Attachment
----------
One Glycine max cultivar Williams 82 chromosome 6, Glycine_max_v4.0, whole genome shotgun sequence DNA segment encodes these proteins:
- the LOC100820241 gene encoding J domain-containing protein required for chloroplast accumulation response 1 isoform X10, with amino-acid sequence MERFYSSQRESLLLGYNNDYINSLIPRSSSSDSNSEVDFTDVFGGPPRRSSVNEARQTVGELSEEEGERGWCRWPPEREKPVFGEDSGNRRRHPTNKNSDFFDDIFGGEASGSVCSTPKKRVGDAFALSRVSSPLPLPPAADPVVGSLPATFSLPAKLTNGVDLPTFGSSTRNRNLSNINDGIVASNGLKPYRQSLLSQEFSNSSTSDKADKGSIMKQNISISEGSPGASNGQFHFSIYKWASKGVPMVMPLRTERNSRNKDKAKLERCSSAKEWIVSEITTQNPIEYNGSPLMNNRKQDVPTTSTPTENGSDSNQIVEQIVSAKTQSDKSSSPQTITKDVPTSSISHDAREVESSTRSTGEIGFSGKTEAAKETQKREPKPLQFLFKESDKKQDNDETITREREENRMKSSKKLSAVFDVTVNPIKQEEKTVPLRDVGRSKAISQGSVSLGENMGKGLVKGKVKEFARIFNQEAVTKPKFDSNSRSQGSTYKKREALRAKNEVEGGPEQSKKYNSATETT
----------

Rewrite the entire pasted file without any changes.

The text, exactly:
One Glycine max cultivar Williams 82 chromosome 6, Glycine_max_v4.0, whole genome shotgun sequence DNA segment encodes these proteins:
- the LOC100820241 gene encoding J domain-containing protein required for chloroplast accumulation response 1 isoform X10, with amino-acid sequence MERFYSSQRESLLLGYNNDYINSLIPRSSSSDSNSEVDFTDVFGGPPRRSSVNEARQTVGELSEEEGERGWCRWPPEREKPVFGEDSGNRRRHPTNKNSDFFDDIFGGEASGSVCSTPKKRVGDAFALSRVSSPLPLPPAADPVVGSLPATFSLPAKLTNGVDLPTFGSSTRNRNLSNINDGIVASNGLKPYRQSLLSQEFSNSSTSDKADKGSIMKQNISISEGSPGASNGQFHFSIYKWASKGVPMVMPLRTERNSRNKDKAKLERCSSAKEWIVSEITTQNPIEYNGSPLMNNRKQDVPTTSTPTENGSDSNQIVEQIVSAKTQSDKSSSPQTITKDVPTSSISHDAREVESSTRSTGEIGFSGKTEAAKETQKREPKPLQFLFKESDKKQDNDETITREREENRMKSSKKLSAVFDVTVNPIKQEEKTVPLRDVGRSKAISQGSVSLGENMGKGLVKGKVKEFARIFNQEAVTKPKFDSNSRSQGSTYKKREALRAKNEVEGGPEQSKKYNSATETT